“We’ve all heard stories about ‘one smile,’ or ‘one kind comment,’ or, ‘some-body held the door open for me,’ and sometimes it gives people a little bit of hope, and that’s really what this book is about. How do we do that more of ten?” he said. “If I have time to spend with my son, I want to make sure I make his day better. We can add that to the people we work with, people who you go to church with. Can you say something uplifting, as opposed to jumping in with a lot of negative communication that’s out there — we hear a lot of that. Let’s take the opposite of that and be the best part of someone’s day.”

In his book, Schreiner identifies 15 different ways to improve leadership skills through three topics. Included are stories and examples that he person-ally has seen through his work at KSB, as well as his research for his dissertation through five other hospitals and their administrations.

“The premise of the book is based on how we engage and connect personally and to do that better. How do we listen better, and how do we ask better questions?” Schreiner said. “Engaging with intent. Everything from small group and large group presentations, video, email, all of the different ways we connect that weren’t available to us awhile ago. Then being mission focused and united in leadership. In our case, the hospital has a very specific mission and that’s why we’re here, and how do we keep that mission in the front of people’s minds when we are making decisions?”

While Schreiner’s experiences often involve interacting within a professional workplace, the concepts he details in his book also can apply to everyday situations. “If I can take these 15 things and go, ‘Here are five that I’m doing well, here are five that maybe I think about once in a while, and five that I’ve never really considered’ — and can I add more to that ‘do well’ list, or maybe bring one of those things that I’m not doing and maybe do it once in a while? The goal is to engage more effectively, and if these tips help with that, then the book did what it was supposed to do.”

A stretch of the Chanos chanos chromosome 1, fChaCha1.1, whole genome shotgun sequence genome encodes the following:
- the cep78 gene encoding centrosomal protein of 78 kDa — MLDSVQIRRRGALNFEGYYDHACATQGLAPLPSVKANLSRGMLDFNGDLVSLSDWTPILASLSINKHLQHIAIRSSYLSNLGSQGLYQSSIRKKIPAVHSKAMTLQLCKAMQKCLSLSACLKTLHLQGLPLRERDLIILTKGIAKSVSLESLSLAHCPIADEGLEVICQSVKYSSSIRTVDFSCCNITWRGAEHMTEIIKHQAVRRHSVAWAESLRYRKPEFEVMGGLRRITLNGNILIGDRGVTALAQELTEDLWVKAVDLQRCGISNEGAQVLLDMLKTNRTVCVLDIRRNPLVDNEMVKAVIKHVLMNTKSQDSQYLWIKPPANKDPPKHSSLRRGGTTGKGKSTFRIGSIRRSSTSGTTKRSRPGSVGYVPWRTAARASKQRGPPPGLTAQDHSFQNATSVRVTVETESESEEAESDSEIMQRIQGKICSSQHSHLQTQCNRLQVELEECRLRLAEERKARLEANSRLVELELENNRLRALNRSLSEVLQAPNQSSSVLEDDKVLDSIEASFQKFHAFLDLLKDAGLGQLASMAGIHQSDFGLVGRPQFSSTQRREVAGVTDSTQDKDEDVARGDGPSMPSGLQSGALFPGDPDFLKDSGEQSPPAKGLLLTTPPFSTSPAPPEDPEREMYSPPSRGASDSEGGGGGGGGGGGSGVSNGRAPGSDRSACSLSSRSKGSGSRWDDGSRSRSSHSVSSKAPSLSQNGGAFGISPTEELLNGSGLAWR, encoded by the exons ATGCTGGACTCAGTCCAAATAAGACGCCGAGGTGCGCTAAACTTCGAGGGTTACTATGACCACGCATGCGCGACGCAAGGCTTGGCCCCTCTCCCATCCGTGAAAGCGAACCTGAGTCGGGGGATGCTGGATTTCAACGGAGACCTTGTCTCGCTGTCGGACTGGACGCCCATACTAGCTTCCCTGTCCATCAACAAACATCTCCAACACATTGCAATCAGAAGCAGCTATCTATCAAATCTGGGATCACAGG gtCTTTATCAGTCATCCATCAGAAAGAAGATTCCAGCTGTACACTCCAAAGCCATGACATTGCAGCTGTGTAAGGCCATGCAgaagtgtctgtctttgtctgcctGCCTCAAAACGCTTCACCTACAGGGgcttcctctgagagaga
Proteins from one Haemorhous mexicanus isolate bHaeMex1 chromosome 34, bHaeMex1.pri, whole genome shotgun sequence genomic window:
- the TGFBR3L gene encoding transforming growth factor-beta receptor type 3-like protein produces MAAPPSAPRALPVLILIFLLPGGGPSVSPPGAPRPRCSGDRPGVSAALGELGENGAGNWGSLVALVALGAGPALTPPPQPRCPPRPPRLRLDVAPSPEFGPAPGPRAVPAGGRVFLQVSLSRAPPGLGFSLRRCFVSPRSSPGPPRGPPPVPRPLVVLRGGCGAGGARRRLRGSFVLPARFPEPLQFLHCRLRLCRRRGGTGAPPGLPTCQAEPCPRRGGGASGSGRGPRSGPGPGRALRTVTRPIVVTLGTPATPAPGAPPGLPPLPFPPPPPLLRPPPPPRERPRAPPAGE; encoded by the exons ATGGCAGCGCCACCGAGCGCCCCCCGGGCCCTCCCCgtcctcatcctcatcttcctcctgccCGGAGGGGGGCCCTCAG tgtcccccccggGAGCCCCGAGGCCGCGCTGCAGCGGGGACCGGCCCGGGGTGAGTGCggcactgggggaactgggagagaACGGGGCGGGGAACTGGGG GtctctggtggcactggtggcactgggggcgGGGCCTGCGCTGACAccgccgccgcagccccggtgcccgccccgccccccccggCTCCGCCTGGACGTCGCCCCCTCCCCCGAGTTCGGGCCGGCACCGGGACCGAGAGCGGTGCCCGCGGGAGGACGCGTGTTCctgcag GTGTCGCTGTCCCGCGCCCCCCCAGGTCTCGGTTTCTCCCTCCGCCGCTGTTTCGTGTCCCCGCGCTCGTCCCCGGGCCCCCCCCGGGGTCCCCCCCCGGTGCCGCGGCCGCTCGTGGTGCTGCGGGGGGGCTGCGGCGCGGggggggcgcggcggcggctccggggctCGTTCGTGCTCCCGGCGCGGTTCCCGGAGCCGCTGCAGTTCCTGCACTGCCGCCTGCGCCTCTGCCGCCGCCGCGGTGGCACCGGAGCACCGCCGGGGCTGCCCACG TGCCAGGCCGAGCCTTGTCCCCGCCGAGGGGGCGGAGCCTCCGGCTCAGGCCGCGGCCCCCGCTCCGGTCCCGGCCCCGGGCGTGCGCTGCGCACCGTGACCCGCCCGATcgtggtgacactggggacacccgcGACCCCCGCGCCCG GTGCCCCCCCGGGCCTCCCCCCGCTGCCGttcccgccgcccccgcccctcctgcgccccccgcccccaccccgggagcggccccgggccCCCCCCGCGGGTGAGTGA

A native of Crawfordsville, Indiana, Schreiner’s medical career began in 1986 as a radiology technician at Golden Valley Memorial Healthcare in Clinton, Missouri, a town of nearly 9,000 people southeast of Kansas City. He joined KSB in 1989 as its director of medical imaging, supervising its radiology department, and became President and CEO in 2011, having earned a master’s degree in health services administration from the University of St. Francis in Joliet leading up to his appointment.

Schreiner also became a Fellow of the American College of Healthcare Executives during his hospital leadership, adding “FACHE” to his post-nominal collection of letters before adding a few more — Ph.D — in 2022 with a doctorate in philosophy. He added doctor to his list of accomplishments after successfully defending his dissertation through Benedictine University in Lisle, titled “What CEO Practices help Rural Hospitals engage Constituents in Volatile, Uncertain, Complex, and Ambiguous Times?”

The answer: Be engaged and connectible at a personal level from top to bottom in the workplace, and focus and invest in the community.

“CEOs of independent, rural hospitals face increasingly challenging times for their organizations and patient communities,” Schreiner wrote to open the abstract of his dissertation. “The need to engage multiple stakeholders to sustain these hospitals is paramount. This inductive study explored how rural hospital leaders seek and maintain effective engagement with patients, employees, physicians, board members and community leaders.”

Upon learning of his successful defense from his professors, he also took a piece of advice from them. Earning his doctorate has opened up opportunities for Schreiner to share his expertise, and not just locally. Fellow leaders from as far as Canada and Ireland have sought his expertise. That, in turn, led him to write his book.

“They said, ‘We think you got something, and something unique that’s not in the literature today,’” Schreiner said. “I wanted to take this to a broader audience. Not everybody wants to read 40 pages of academic articles, so I enjoyed writing the book.”

Schreiner’s determination to be a lifelong learner of all things leadership has made an impression on those he works with at KSB, including his chief of staff, Nancy Varga.